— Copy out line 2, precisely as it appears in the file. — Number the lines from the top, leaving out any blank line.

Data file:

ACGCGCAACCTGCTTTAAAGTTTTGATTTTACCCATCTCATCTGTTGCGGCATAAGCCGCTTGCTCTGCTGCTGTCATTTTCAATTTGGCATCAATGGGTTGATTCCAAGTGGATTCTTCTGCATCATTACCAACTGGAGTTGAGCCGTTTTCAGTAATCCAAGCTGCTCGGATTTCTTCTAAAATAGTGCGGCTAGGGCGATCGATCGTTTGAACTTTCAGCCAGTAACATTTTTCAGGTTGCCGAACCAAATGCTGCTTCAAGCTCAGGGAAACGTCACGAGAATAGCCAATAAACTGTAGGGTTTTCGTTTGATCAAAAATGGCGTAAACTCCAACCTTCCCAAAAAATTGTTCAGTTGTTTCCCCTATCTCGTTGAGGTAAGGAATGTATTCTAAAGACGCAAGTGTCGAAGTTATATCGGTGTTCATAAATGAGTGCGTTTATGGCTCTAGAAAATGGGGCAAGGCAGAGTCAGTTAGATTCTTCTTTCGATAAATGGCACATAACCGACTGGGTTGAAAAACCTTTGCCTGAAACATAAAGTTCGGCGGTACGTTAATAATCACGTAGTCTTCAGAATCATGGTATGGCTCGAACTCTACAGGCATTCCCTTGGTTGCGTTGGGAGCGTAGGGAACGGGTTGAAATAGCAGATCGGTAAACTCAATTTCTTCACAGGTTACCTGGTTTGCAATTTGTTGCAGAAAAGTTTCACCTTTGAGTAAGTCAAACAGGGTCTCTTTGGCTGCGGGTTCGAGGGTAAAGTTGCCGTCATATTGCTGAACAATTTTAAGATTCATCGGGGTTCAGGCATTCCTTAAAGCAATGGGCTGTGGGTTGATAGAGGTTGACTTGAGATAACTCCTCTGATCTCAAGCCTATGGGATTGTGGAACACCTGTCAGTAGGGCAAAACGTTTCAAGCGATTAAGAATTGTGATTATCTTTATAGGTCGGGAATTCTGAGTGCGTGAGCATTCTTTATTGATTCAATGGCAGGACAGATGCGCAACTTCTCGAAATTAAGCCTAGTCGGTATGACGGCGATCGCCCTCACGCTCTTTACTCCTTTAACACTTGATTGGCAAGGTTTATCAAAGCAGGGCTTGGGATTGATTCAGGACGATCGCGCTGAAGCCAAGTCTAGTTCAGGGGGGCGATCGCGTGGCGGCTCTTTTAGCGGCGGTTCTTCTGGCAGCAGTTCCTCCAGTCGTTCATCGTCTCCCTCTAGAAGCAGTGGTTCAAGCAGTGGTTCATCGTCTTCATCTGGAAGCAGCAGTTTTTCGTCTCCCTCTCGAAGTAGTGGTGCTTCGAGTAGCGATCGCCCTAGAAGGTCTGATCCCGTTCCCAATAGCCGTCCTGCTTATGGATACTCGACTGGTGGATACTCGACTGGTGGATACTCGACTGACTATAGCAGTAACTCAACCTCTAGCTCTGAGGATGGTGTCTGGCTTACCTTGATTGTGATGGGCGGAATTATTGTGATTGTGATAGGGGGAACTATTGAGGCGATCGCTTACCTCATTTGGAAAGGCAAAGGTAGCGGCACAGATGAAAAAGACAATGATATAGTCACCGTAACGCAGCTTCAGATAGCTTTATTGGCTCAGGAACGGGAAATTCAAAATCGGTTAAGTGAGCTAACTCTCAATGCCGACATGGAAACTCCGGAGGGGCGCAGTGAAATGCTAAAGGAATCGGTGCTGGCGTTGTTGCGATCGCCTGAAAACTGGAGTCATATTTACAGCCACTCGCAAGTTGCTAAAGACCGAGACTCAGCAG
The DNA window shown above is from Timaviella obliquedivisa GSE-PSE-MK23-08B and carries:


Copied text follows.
The DNA window shown above is from Timaviella obliquedivisa GSE-PSE-MK23-08B and carries: